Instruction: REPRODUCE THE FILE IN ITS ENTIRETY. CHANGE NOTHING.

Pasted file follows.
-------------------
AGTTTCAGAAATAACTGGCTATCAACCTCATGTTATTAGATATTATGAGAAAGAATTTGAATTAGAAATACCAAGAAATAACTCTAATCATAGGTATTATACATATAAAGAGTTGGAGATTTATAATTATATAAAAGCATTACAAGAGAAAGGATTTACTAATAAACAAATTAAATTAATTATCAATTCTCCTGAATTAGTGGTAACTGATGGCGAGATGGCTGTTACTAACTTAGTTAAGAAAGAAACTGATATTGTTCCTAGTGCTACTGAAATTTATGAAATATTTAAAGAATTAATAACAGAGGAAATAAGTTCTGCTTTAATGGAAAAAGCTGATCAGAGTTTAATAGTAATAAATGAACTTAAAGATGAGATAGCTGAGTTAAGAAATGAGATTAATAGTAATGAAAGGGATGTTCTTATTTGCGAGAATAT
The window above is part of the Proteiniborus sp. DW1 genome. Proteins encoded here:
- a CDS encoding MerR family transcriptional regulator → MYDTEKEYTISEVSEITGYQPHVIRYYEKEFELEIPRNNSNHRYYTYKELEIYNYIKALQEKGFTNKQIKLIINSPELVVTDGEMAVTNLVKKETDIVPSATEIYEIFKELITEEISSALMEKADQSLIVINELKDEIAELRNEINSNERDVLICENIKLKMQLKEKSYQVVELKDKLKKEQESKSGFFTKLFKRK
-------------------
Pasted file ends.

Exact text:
AGTTTCAGAAATAACTGGCTATCAACCTCATGTTATTAGATATTATGAGAAAGAATTTGAATTAGAAATACCAAGAAATAACTCTAATCATAGGTATTATACATATAAAGAGTTGGAGATTTATAATTATATAAAAGCATTACAAGAGAAAGGATTTACTAATAAACAAATTAAATTAATTATCAATTCTCCTGAATTAGTGGTAACTGATGGCGAGATGGCTGTTACTAACTTAGTTAAGAAAGAAACTGATATTGTTCCTAGTGCTACTGAAATTTATGAAATATTTAAAGAATTAATAACAGAGGAAATAAGTTCTGCTTTAATGGAAAAAGCTGATCAGAGTTTAATAGTAATAAATGAACTTAAAGATGAGATAGCTGAGTTAAGAAATGAGATTAATAGTAATGAAAGGGATGTTCTTATTTGCGAGAATAT
The window above is part of the Proteiniborus sp. DW1 genome. Proteins encoded here:
- a CDS encoding MerR family transcriptional regulator → MYDTEKEYTISEVSEITGYQPHVIRYYEKEFELEIPRNNSNHRYYTYKELEIYNYIKALQEKGFTNKQIKLIINSPELVVTDGEMAVTNLVKKETDIVPSATEIYEIFKELITEEISSALMEKADQSLIVINELKDEIAELRNEINSNERDVLICENIKLKMQLKEKSYQVVELKDKLKKEQESKSGFFTKLFKRK